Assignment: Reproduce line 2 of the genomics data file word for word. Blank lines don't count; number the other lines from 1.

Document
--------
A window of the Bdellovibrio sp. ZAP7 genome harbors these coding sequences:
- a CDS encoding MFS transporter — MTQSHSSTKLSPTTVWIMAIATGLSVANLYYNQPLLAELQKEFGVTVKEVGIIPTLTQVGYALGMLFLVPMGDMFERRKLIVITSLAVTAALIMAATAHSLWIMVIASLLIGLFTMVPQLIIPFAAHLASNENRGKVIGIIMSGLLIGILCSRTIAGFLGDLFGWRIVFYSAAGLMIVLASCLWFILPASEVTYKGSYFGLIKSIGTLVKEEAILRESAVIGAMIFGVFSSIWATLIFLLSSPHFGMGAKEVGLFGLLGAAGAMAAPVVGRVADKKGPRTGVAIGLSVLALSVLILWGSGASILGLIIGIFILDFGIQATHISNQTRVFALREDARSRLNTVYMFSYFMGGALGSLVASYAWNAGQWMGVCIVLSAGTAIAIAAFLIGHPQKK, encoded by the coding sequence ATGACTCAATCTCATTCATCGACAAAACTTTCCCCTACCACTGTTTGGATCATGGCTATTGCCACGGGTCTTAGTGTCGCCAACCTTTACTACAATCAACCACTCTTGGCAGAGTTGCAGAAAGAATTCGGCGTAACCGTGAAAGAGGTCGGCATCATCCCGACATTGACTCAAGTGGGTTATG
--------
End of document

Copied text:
- a CDS encoding MFS transporter — MTQSHSSTKLSPTTVWIMAIATGLSVANLYYNQPLLAELQKEFGVTVKEVGIIPTLTQVGYALGMLFLVPMGDMFERRKLIVITSLAVTAALIMAATAHSLWIMVIASLLIGLFTMVPQLIIPFAAHLASNENRGKVIGIIMSGLLIGILCSRTIAGFLGDLFGWRIVFYSAAGLMIVLASCLWFILPASEVTYKGSYFGLIKSIGTLVKEEAILRESAVIGAMIFGVFSSIWATLIFLLSSPHFGMGAKEVGLFGLLGAAGAMAAPVVGRVADKKGPRTGVAIGLSVLALSVLILWGSGASILGLIIGIFILDFGIQATHISNQTRVFALREDARSRLNTVYMFSYFMGGALGSLVASYAWNAGQWMGVCIVLSAGTAIAIAAFLIGHPQKK, encoded by the coding sequence ATGACTCAATCTCATTCATCGACAAAACTTTCCCCTACCACTGTTTGGATCATGGCTATTGCCACGGGTCTTAGTGTCGCCAACCTTTACTACAATCAACCACTCTTGGCAGAGTTGCAGAAAGAATTCGGCGTAACCGTGAAAGAGGTCGGCATCATCCCGACATTGACTCAAGTGGGTTATG